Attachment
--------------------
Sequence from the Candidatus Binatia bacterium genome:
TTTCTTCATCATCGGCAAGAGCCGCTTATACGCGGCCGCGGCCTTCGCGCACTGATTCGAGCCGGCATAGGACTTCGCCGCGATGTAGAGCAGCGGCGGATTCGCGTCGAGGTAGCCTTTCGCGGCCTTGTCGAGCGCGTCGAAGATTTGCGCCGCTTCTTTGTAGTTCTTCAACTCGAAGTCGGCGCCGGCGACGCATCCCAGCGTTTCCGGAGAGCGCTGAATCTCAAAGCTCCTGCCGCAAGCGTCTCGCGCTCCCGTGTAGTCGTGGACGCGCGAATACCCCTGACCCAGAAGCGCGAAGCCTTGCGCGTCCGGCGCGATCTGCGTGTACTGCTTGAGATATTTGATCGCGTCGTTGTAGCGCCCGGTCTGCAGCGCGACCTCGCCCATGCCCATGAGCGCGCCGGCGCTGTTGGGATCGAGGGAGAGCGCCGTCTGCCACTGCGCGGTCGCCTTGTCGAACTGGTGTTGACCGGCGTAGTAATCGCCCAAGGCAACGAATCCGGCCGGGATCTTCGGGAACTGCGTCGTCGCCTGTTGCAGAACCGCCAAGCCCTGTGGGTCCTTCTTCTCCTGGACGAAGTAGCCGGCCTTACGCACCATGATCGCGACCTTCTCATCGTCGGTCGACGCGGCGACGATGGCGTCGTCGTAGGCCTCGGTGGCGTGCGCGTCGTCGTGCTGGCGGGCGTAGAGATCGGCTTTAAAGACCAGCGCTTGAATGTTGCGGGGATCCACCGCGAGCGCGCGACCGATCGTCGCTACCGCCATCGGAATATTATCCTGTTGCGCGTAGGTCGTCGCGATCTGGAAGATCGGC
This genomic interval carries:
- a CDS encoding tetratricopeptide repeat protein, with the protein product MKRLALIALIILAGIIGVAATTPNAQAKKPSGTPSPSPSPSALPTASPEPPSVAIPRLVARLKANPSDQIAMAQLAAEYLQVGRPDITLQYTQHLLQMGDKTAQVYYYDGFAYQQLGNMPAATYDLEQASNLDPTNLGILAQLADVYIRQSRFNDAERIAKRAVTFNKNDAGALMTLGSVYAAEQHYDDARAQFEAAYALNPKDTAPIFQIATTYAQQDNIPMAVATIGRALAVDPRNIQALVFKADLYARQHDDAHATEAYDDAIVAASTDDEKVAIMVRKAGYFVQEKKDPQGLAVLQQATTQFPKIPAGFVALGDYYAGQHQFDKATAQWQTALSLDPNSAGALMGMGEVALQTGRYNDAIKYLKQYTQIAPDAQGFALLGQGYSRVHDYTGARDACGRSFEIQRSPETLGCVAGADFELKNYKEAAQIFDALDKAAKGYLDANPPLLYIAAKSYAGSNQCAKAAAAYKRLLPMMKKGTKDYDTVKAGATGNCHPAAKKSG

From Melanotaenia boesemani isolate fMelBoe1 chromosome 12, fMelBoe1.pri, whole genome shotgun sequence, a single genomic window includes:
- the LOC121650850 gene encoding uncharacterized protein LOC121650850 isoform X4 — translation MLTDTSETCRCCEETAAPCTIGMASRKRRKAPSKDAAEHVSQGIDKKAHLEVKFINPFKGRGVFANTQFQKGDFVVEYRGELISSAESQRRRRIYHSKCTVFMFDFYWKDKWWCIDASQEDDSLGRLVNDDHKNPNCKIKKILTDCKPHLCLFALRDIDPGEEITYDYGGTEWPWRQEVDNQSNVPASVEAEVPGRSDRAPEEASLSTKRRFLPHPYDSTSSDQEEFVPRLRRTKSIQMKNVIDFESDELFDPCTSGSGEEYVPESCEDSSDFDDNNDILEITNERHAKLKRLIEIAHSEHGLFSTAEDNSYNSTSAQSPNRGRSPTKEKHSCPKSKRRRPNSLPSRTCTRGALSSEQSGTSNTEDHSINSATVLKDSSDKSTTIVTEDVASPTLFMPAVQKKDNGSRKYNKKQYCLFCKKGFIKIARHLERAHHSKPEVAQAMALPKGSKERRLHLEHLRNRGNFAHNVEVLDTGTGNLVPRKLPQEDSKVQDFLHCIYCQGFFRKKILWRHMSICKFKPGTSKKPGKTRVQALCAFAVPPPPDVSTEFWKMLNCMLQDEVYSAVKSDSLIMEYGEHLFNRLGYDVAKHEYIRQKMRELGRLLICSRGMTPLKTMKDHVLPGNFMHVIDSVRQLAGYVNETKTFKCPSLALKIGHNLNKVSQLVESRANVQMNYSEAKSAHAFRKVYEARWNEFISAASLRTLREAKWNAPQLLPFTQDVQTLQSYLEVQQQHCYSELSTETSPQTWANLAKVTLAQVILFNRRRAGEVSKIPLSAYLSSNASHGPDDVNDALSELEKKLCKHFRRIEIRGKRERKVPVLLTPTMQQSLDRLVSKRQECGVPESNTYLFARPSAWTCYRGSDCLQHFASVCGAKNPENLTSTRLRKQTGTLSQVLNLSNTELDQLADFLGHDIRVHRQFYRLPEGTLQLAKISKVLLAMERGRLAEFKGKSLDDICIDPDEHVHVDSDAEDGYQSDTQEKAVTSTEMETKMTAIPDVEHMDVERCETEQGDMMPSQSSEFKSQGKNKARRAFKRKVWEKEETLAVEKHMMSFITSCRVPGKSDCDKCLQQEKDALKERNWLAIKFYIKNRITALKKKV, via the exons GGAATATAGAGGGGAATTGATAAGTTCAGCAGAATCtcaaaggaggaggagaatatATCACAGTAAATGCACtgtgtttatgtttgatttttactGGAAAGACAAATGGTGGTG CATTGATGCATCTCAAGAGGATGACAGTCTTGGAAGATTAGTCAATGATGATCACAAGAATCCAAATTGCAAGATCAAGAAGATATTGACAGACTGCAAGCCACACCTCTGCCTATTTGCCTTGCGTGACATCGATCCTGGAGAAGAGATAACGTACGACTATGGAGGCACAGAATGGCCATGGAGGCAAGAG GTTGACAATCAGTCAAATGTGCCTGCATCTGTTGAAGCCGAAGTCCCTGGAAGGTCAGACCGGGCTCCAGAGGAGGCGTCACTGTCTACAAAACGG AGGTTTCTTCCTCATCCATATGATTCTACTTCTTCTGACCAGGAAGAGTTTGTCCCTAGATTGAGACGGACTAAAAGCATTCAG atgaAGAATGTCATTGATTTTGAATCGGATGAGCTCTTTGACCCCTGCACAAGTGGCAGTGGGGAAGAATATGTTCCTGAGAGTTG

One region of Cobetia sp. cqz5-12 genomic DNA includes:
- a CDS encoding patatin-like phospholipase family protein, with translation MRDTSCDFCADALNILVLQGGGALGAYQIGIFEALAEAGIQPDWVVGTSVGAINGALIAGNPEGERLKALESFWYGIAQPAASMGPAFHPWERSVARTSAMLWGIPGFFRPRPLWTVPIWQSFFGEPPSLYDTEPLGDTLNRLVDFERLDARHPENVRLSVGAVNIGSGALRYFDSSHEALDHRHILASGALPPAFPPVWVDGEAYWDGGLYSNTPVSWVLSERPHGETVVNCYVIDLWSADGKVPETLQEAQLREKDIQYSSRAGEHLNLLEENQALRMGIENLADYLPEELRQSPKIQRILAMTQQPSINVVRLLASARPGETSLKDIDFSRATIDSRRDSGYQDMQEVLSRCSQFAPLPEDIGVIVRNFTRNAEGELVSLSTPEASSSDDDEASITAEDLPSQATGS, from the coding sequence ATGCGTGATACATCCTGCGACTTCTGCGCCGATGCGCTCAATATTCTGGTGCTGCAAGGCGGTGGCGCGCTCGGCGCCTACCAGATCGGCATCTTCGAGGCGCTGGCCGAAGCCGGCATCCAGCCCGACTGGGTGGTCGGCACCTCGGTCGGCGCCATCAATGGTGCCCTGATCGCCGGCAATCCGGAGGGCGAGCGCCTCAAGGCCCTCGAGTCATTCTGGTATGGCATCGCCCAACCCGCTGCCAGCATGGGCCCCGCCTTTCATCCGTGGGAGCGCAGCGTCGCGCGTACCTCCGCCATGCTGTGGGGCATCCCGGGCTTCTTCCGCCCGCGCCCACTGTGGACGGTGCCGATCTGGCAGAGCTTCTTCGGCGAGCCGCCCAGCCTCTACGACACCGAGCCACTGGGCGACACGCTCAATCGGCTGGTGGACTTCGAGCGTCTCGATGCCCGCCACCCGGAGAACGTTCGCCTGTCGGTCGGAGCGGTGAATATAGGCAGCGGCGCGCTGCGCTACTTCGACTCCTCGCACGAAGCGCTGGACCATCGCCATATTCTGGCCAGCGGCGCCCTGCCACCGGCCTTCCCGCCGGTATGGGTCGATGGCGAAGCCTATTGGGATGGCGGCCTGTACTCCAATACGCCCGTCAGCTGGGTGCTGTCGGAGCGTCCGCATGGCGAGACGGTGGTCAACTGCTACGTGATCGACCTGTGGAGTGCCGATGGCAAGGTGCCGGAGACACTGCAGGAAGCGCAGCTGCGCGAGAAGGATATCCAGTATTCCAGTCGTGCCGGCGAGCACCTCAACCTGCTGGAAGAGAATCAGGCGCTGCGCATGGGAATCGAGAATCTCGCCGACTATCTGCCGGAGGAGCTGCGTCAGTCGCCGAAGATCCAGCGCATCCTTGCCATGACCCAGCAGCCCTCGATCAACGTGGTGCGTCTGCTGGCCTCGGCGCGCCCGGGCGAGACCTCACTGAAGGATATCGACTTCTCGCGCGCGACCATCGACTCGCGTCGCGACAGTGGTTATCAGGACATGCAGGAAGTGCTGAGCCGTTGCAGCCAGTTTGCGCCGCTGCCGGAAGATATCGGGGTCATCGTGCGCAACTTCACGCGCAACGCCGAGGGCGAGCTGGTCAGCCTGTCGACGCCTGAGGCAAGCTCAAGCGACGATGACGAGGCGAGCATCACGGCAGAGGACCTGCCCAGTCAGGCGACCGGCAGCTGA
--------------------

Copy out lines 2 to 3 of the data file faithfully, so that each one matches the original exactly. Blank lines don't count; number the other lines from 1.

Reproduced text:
TTTCTTCATCATCGGCAAGAGCCGCTTATACGCGGCCGCGGCCTTCGCGCACTGATTCGAGCCGGCATAGGACTTCGCCGCGATGTAGAGCAGCGGCGGATTCGCGTCGAGGTAGCCTTTCGCGGCCTTGTCGAGCGCGTCGAAGATTTGCGCCGCTTCTTTGTAGTTCTTCAACTCGAAGTCGGCGCCGGCGACGCATCCCAGCGTTTCCGGAGAGCGCTGAATCTCAAAGCTCCTGCCGCAAGCGTCTCGCGCTCCCGTGTAGTCGTGGACGCGCGAATACCCCTGACCCAGAAGCGCGAAGCCTTGCGCGTCCGGCGCGATCTGCGTGTACTGCTTGAGATATTTGATCGCGTCGTTGTAGCGCCCGGTCTGCAGCGCGACCTCGCCCATGCCCATGAGCGCGCCGGCGCTGTTGGGATCGAGGGAGAGCGCCGTCTGCCACTGCGCGGTCGCCTTGTCGAACTGGTGTTGACCGGCGTAGTAATCGCCCAAGGCAACGAATCCGGCCGGGATCTTCGGGAACTGCGTCGTCGCCTGTTGCAGAACCGCCAAGCCCTGTGGGTCCTTCTTCTCCTGGACGAAGTAGCCGGCCTTACGCACCATGATCGCGACCTTCTCATCGTCGGTCGACGCGGCGACGATGGCGTCGTCGTAGGCCTCGGTGGCGTGCGCGTCGTCGTGCTGGCGGGCGTAGAGATCGGCTTTAAAGACCAGCGCTTGAATGTTGCGGGGATCCACCGCGAGCGCGCGACCGATCGTCGCTACCGCCATCGGAATATTATCCTGTTGCGCGTAGGTCGTCGCGATCTGGAAGATCGGC
This genomic interval carries: